When I say "maintaining your FLA batteries with hours of charging", I mean the cost of extended charge times - not putting water in them! When you add up the cost & time of charging FLA’s due to their Coulombic inefficiencies, charging system costs need to be considered. I just replaced a 75 hp Yanmar that spent 600+ hours a year charging batteries while in charter service. But I seldom see that cost included in others’ calculations. Thankfully Nigel Calder did the math already (same engine as mine) a few years ago for a Sail article which I used in my cost analysis.. The price of diesel in French Polynesia was $5.90 /us gal in 2010, so it depends where you're going as well. I’ll stop there in the interest of brevity.

Will a LFP cell last 20 years? I doubt it. Like FLA, it all depends on how they are used and cared for! But after studying the technology, I believe they’ll last enough longer than FLA to pay for themselves - if you actually use them.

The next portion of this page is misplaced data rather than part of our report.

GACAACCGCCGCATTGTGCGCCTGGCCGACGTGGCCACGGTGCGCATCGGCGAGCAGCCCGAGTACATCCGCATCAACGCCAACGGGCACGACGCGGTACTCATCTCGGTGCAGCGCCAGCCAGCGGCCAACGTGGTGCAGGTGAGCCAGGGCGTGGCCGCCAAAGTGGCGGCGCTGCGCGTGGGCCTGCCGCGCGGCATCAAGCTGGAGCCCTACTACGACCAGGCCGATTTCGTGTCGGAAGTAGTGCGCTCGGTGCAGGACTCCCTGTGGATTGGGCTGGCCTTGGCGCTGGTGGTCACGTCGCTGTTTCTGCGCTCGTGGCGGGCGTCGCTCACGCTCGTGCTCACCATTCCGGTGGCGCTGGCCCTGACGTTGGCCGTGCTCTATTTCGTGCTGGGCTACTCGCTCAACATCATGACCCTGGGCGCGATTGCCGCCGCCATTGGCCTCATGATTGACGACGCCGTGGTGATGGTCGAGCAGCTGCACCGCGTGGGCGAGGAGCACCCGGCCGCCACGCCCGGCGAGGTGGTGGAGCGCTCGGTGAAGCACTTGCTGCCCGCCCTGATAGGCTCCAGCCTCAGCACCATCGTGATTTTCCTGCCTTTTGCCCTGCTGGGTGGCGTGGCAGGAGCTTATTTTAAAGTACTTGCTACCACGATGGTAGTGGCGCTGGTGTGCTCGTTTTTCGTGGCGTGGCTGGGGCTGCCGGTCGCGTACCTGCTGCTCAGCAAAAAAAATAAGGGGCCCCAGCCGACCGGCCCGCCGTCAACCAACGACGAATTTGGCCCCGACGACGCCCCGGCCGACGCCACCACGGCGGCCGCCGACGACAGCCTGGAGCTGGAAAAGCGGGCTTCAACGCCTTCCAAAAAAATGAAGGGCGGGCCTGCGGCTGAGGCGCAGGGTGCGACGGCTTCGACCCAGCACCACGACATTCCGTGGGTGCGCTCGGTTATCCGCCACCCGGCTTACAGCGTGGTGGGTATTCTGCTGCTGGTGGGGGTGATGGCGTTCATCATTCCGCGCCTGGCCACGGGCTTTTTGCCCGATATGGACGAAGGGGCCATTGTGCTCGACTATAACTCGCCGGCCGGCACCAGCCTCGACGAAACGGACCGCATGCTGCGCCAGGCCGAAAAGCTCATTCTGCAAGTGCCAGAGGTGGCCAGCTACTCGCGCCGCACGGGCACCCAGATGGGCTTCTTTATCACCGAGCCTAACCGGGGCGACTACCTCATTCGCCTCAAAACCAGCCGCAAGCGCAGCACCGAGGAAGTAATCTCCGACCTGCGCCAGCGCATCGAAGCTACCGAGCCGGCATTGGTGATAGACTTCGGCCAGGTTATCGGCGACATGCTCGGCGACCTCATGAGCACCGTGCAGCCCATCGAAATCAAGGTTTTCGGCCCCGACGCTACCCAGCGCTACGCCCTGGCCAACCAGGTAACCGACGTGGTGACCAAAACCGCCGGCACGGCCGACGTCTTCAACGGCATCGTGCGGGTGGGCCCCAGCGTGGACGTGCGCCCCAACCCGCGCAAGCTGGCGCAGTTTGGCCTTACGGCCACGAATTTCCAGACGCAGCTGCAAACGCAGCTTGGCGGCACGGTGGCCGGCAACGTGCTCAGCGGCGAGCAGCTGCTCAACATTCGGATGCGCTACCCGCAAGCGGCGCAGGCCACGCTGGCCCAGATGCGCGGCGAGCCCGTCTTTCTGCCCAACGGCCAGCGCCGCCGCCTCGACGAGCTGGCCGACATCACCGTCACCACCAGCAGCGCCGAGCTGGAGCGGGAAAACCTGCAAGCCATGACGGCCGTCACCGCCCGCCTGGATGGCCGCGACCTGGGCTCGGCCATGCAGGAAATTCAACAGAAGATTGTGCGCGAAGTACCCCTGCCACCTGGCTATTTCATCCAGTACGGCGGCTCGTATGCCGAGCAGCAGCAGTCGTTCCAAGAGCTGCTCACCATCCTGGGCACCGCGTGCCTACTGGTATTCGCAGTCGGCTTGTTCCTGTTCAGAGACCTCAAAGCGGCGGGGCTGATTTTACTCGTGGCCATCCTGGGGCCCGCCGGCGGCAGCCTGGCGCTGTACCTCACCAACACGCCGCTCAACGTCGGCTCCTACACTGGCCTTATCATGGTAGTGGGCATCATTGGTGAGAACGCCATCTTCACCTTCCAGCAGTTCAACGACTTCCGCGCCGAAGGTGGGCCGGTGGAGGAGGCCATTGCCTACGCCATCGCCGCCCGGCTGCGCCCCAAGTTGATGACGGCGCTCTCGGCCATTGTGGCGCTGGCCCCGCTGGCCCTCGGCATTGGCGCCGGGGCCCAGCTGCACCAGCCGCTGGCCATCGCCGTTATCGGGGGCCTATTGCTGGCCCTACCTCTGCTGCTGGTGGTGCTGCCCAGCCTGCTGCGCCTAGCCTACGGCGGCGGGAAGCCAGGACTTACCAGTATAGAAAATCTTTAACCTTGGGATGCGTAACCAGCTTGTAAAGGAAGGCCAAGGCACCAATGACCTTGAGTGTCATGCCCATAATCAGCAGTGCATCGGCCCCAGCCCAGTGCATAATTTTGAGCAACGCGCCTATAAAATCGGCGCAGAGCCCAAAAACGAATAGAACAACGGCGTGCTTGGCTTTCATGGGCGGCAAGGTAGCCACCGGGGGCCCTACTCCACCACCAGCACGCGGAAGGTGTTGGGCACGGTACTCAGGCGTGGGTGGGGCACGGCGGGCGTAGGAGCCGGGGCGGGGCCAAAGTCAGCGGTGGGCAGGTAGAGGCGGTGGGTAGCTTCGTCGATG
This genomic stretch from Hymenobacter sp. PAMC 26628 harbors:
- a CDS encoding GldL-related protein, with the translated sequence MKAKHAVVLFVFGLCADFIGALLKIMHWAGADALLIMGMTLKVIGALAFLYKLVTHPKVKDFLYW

For me, 675ah of T-105s are $540 ($90ea incl. sales tax), but I only have 450ah, hence $360. T-105s are pretty hard to kill, a while back the main ELCI tripped killing the shore power charger. The solar couldn't keep up and several days later I found the amp hour counter sitting at 490ah consumed. Restored the power, charged them for 24 hours, checked the water, equalized them for 6 hours @ 15.5v, then went cruising for 10 days, I can't tell of any harm, and they are 5 years old! From the reading I've done, it's not clear you could get away with that using LFP. If I toast the T-105s I'm out $360, do that with 400ah of LFP an you just lost $1600 minimum.